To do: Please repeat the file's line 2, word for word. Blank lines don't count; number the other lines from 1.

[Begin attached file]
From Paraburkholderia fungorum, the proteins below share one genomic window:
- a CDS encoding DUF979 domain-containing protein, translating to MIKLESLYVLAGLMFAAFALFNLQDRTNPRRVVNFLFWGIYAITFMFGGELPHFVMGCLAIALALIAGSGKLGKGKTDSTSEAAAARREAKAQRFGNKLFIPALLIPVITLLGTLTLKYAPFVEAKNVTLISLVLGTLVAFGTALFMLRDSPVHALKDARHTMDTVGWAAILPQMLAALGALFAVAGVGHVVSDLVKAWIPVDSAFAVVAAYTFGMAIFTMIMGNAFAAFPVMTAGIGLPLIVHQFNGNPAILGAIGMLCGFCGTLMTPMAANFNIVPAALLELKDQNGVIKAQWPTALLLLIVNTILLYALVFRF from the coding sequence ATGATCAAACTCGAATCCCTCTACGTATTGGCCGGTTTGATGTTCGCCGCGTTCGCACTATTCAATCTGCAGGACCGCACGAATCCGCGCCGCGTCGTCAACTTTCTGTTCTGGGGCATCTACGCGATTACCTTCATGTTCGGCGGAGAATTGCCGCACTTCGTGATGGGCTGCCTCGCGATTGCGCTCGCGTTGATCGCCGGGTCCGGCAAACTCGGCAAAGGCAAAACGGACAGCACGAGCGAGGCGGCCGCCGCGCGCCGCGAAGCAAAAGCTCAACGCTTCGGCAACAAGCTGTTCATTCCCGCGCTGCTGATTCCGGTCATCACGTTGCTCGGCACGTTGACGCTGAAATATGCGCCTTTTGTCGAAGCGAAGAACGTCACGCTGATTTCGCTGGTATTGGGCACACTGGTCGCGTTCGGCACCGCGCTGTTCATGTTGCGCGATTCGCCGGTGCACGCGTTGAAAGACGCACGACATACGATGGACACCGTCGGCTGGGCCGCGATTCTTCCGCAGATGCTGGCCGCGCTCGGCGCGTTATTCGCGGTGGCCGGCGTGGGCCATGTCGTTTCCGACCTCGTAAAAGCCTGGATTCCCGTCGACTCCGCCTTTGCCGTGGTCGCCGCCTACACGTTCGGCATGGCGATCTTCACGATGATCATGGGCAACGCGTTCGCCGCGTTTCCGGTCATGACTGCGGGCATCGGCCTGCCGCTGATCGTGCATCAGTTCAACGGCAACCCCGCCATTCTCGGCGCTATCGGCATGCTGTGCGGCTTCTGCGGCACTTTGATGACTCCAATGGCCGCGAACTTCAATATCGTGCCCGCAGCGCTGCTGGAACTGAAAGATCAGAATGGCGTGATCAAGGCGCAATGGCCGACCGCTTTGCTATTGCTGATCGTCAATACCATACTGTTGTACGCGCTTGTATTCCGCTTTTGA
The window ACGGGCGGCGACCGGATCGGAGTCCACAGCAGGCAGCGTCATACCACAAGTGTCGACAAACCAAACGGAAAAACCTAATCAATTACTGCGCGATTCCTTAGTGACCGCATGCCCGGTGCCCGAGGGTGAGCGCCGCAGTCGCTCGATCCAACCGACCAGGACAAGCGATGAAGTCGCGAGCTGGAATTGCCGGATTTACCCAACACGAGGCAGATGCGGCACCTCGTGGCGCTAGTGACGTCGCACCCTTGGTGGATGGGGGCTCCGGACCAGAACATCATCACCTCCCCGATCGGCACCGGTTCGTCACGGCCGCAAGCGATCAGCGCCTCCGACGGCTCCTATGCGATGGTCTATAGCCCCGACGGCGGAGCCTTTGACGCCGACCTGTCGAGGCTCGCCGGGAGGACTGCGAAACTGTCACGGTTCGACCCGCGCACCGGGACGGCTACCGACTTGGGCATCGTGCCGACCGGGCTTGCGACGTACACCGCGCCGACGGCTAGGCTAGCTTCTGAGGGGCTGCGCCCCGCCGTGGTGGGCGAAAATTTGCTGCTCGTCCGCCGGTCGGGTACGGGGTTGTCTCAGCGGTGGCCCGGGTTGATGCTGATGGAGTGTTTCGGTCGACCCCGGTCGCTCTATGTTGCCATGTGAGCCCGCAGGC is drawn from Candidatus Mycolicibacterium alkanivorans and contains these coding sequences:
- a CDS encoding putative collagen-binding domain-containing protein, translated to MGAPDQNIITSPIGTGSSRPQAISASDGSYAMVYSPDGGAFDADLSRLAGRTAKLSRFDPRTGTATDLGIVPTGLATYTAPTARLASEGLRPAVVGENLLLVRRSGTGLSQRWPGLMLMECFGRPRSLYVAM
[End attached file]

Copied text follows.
- a CDS encoding DUF979 domain-containing protein, translating to MIKLESLYVLAGLMFAAFALFNLQDRTNPRRVVNFLFWGIYAITFMFGGELPHFVMGCLAIALALIAGSGKLGKGKTDSTSEAAAARREAKAQRFGNKLFIPALLIPVITLLGTLTLKYAPFVEAKNVTLISLVLGTLVAFGTALFMLRDSPVHALKDARHTMDTVGWAAILPQMLAALGALFAVAGVGHVVSDLVKAWIPVDSAFAVVAAYTFGMAIFTMIMGNAFAAFPVMTAGIGLPLIVHQFNGNPAILGAIGMLCGFCGTLMTPMAANFNIVPAALLELKDQNGVIKAQWPTALLLLIVNTILLYALVFRF from the coding sequence ATGATCAAACTCGAATCCCTCTACGTATTGGCCGGTTTGATGTTCGCCGCGTTCGCACTATTCAATCTGCAGGACCGCACGAATCCGCGCCGCGTCGTCAACTTTCTGTTCTGGGGCATCTACGCGATTACCTTCATGTTCGGCGGAGAATTGCCGCACTTCGTGATGGGCTGCCTCGCGATTGCGCTCGCGTTGATCGCCGGGTCCGGCAAACTCGGCAAAGGCAAAACGGACAGCACGAGCGAGGCGGCCGCCGCGCGCCGCGAAGCAAAAGCTCAACGCTTCGGCAACAAGCTGTTCATTCCCGCGCTGCTGATTCCGGTCATCACGTTGCTCGGCACGTTGACGCTGAAATATGCGCCTTTTGTCGAAGCGAAGAACGTCACGCTGATTTCGCTGGTATTGGGCACACTGGTCGCGTTCGGCACCGCGCTGTTCATGTTGCGCGATTCGCCGGTGCACGCGTTGAAAGACGCACGACATACGATGGACACCGTCGGCTGGGCCGCGATTCTTCCGCAGATGCTGGCCGCGCTCGGCGCGTTATTCGCGGTGGCCGGCGTGGGCCATGTCGTTTCCGACCTCGTAAAAGCCTGGATTCCCGTCGACTCCGCCTTTGCCGTGGTCGCCGCCTACACGTTCGGCATGGCGATCTTCACGATGATCATGGGCAACGCGTTCGCCGCGTTTCCGGTCATGACTGCGGGCATCGGCCTGCCGCTGATCGTGCATCAGTTCAACGGCAACCCCGCCATTCTCGGCGCTATCGGCATGCTGTGCGGCTTCTGCGGCACTTTGATGACTCCAATGGCCGCGAACTTCAATATCGTGCCCGCAGCGCTGCTGGAACTGAAAGATCAGAATGGCGTGATCAAGGCGCAATGGCCGACCGCTTTGCTATTGCTGATCGTCAATACCATACTGTTGTACGCGCTTGTATTCCGCTTTTGA